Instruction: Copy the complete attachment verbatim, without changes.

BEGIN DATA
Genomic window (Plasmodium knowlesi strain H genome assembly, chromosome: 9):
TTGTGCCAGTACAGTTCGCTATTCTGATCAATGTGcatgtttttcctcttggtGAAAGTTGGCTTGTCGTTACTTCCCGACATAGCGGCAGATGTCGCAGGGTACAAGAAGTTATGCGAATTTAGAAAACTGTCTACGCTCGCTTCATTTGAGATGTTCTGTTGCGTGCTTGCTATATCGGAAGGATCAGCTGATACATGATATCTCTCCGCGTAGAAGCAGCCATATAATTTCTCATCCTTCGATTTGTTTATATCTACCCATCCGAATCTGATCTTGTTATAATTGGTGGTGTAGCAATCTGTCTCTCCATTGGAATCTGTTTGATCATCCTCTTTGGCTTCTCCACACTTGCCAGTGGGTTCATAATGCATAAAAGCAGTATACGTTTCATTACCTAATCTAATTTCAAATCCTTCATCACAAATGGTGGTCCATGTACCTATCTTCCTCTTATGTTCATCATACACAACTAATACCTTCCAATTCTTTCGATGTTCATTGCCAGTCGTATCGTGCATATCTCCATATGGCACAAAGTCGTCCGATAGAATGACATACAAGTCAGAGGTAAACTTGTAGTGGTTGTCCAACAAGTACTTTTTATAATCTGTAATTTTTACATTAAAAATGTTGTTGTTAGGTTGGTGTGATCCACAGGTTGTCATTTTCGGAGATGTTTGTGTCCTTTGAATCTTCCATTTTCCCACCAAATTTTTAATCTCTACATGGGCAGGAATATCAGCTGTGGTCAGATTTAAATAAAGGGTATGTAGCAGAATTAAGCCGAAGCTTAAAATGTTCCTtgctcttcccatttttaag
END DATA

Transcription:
Genomic window (Plasmodium knowlesi strain H genome assembly, chromosome: 9):
TTGTGCCAGTACAGTTCGCTATTCTGATCAATGTGcatgtttttcctcttggtGAAAGTTGGCTTGTCGTTACTTCCCGACATAGCGGCAGATGTCGCAGGGTACAAGAAGTTATGCGAATTTAGAAAACTGTCTACGCTCGCTTCATTTGAGATGTTCTGTTGCGTGCTTGCTATATCGGAAGGATCAGCTGATACATGATATCTCTCCGCGTAGAAGCAGCCATATAATTTCTCATCCTTCGATTTGTTTATATCTACCCATCCGAATCTGATCTTGTTATAATTGGTGGTGTAGCAATCTGTCTCTCCATTGGAATCTGTTTGATCATCCTCTTTGGCTTCTCCACACTTGCCAGTGGGTTCATAATGCATAAAAGCAGTATACGTTTCATTACCTAATCTAATTTCAAATCCTTCATCACAAATGGTGGTCCATGTACCTATCTTCCTCTTATGTTCATCATACACAACTAATACCTTCCAATTCTTTCGATGTTCATTGCCAGTCGTATCGTGCATATCTCCATATGGCACAAAGTCGTCCGATAGAATGACATACAAGTCAGAGGTAAACTTGTAGTGGTTGTCCAACAAGTACTTTTTATAATCTGTAATTTTTACATTAAAAATGTTGTTGTTAGGTTGGTGTGATCCACAGGTTGTCATTTTCGGAGATGTTTGTGTCCTTTGAATCTTCCATTTTCCCACCAAATTTTTAATCTCTACATGGGCAGGAATATCAGCTGTGGTCAGATTTAAATAAAGGGTATGTAGCAGAATTAAGCCGAAGCTTAAAATGTTCCTtgctcttcccatttttaag